When you find yourself shopping or looking around for beekeeper boots, it is good to choose those produced with quality rubber because it is incredibly durable and will last for a much longer time.
WARNING: When Your Bee Suit Will Not Work
Imagine you spent your money on a bee suit of excellent quality- but it seems that it isn’t completely effective. You might not be entirely up to date with how to wear, wash or treat your bee suit correctly, and it could wind up being a massive waste of money if you do not know precisely how to make your bee suit effective.
There are three times when your bee suit will not work. I’m not talking about killer bees attacking you, but I’m talking about stings during normal beekeeping activities. Let’s take a closer look at this list I have conducted:
- When you don’t wear your suit.
Yes, this is an apparent reason why your beekeeping suit will not work. If you do not wear your suit, it will not work.
All jokes aside, it is easy to make excuses as to why you don’t always have to wear your beekeeping suit. Maybe it takes too long to gear up compared to the activity you perform in your hive, or maybe it’s too hot.
You should know that bee gear is a fundamental part of beekeeping safety for both you and your stinger friends. Take the time to suit up, and you will reap the benefits.
- When you put on your gear but don’t take the time to ensure that it’s fully zipped up.
It is pretty common that beekeepers have other jobs, such as myself. It doesn’t matter if you only do beekeeping as a hobby or as a full-time job; you should always be calm, relaxed, and take your time to do things properly.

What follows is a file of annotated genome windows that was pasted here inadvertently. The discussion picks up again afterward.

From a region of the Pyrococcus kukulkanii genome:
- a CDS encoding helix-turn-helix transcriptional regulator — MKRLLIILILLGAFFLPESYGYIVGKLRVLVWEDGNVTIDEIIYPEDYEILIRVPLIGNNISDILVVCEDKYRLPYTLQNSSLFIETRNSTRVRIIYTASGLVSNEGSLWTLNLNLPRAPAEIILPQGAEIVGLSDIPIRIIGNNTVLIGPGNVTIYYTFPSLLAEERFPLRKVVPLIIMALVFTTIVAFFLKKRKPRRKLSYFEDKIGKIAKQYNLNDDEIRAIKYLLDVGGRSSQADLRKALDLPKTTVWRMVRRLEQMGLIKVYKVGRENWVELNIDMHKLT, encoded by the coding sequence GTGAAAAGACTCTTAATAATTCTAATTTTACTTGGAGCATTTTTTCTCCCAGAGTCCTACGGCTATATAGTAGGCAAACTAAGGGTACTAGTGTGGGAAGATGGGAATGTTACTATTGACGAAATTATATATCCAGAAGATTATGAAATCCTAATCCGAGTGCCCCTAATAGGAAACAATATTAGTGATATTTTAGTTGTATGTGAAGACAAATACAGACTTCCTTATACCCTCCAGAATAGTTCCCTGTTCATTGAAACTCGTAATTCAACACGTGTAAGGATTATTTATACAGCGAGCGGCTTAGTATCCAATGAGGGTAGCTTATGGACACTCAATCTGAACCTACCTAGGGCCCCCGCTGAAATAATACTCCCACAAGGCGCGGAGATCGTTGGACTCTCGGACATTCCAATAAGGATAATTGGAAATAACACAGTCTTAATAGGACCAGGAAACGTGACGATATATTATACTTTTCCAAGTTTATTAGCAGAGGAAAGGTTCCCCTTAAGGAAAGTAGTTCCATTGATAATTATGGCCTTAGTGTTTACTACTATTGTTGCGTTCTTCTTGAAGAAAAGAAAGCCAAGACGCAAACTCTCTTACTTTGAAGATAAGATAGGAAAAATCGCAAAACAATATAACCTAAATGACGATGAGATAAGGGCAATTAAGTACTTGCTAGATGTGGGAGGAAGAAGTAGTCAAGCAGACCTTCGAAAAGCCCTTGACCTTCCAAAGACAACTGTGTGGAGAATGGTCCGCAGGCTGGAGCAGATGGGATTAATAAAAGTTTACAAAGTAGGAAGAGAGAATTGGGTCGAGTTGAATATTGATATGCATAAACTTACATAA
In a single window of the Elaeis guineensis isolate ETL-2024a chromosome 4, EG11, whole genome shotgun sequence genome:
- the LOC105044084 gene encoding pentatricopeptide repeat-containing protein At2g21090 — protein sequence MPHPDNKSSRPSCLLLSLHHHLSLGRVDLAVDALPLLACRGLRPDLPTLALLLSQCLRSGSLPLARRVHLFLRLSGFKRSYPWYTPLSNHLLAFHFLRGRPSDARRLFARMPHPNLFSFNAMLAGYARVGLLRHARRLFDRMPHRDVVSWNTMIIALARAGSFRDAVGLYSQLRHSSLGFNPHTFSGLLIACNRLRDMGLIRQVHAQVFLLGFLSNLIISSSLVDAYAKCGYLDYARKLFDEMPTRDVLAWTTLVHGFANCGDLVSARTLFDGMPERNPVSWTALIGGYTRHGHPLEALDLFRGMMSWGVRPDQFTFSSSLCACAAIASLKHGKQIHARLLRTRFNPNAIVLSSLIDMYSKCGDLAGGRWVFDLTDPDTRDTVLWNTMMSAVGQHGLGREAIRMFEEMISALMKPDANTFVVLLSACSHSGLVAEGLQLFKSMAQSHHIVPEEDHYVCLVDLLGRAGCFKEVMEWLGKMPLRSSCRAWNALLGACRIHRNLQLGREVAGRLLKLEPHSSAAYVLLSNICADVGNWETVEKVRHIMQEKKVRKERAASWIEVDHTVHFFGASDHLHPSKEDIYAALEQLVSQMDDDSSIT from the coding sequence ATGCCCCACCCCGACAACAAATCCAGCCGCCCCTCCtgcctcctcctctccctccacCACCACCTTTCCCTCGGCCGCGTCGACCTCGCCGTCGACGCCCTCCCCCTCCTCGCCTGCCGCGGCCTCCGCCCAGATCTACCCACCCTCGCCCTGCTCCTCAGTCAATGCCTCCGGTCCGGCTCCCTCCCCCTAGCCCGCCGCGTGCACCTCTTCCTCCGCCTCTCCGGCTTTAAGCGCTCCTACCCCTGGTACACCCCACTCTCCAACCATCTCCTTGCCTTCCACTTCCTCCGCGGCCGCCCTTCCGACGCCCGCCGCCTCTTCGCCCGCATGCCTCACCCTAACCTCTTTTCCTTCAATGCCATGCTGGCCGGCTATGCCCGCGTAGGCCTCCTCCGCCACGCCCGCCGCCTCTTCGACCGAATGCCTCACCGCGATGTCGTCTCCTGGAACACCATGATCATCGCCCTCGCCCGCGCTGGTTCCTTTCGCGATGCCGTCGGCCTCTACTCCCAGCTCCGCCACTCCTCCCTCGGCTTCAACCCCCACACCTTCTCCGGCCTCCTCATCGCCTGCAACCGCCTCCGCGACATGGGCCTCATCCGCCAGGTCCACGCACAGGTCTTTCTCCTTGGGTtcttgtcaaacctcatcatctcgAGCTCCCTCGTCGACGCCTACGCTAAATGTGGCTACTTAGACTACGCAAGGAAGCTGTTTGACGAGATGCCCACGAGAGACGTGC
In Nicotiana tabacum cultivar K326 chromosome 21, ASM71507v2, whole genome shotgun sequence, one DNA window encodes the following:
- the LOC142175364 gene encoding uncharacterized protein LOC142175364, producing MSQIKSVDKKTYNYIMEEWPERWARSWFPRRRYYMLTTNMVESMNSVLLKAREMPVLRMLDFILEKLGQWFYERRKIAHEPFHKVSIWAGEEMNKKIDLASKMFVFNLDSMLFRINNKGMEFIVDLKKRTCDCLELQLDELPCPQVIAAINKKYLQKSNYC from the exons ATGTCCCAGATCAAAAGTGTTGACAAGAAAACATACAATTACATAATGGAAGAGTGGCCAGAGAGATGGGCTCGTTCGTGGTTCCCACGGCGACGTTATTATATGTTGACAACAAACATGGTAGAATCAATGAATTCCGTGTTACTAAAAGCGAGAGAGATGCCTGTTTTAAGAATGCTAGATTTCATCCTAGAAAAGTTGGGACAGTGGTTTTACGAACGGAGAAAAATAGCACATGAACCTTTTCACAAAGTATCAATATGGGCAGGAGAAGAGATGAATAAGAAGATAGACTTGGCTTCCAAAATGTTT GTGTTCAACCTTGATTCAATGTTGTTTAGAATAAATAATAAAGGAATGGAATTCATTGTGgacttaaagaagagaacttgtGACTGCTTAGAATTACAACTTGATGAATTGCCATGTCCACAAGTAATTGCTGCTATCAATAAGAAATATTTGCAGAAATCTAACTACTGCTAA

Not properly zipping up could lead to bees getting inside of your suit, veil, shirt, or pants, and I think we can all agree that it could wind up to be very unfortunate!
- You are not washing your gear correctly.
If a bee ever stings your suit or even just gets honey on it, you will be a magnet for other bees. The sting will have all the girls in defense mode, and the honey on your suit will have bees flocking towards you.
This is why it is essential to wash your suit and gear correctly; otherwise, you will get stung. You could even use the bee smoker on yourself or retire for a while to do a quick wash of the stung area or the area full of honey.
If you’re planning on getting started in beekeeping, you should always make sure that you are wearing the proper protective gear to keep you safe from any potential bee attacks. Bee stings don’t only hurt, but bees can be dangerous insects in their hive numbers. This is only one reason why a beekeeper should always take precautions to ensure their safety.
You will find what works best for you, and you’ll speed up the process if you can try on hats, veils, bee suits, and gloves before you buy them. If you have a local beekeeping supplier, you would certainly be able to look and touch before you buy. Physically having to go out and buy gear could be time-consuming, but it is the best option at the end of the day.
The best available protection from bees is the beekeeper suit, complete with all its accessories such as gloves, a hat, a veil, a beekeeping jacket, and boots! Whatever option you choose, be sure that you will have some freedom to move around, so to choose one size up would benefit you. And if you think that beekeeping is a fashion contest, you are in the wrong hobby!